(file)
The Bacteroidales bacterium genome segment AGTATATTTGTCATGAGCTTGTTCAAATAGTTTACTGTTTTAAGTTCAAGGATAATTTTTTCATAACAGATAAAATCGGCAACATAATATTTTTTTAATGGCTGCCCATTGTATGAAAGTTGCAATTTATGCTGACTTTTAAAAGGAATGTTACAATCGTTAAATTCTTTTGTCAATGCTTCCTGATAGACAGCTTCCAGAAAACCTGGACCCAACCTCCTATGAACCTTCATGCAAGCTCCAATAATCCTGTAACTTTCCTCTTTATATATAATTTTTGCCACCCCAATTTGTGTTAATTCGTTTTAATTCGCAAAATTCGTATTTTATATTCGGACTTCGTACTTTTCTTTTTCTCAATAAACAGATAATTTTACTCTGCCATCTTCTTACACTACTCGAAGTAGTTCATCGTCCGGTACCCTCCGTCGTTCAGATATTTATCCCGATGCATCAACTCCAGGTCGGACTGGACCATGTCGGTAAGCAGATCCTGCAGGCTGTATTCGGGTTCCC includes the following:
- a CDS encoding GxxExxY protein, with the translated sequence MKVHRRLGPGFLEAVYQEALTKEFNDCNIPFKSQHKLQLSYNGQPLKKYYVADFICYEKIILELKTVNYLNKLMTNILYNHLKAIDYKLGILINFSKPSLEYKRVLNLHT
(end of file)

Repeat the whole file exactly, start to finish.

The Bacteroidales bacterium genome segment AGTATATTTGTCATGAGCTTGTTCAAATAGTTTACTGTTTTAAGTTCAAGGATAATTTTTTCATAACAGATAAAATCGGCAACATAATATTTTTTTAATGGCTGCCCATTGTATGAAAGTTGCAATTTATGCTGACTTTTAAAAGGAATGTTACAATCGTTAAATTCTTTTGTCAATGCTTCCTGATAGACAGCTTCCAGAAAACCTGGACCCAACCTCCTATGAACCTTCATGCAAGCTCCAATAATCCTGTAACTTTCCTCTTTATATATAATTTTTGCCACCCCAATTTGTGTTAATTCGTTTTAATTCGCAAAATTCGTATTTTATATTCGGACTTCGTACTTTTCTTTTTCTCAATAAACAGATAATTTTACTCTGCCATCTTCTTACACTACTCGAAGTAGTTCATCGTCCGGTACCCTCCGTCGTTCAGATATTTATCCCGATGCATCAACTCCAGGTCGGACTGGACCATGTCGGTAAGCAGATCCTGCAGGCTGTATTCGGGTTCCC includes the following:
- a CDS encoding GxxExxY protein, with the translated sequence MKVHRRLGPGFLEAVYQEALTKEFNDCNIPFKSQHKLQLSYNGQPLKKYYVADFICYEKIILELKTVNYLNKLMTNILYNHLKAIDYKLGILINFSKPSLEYKRVLNLHT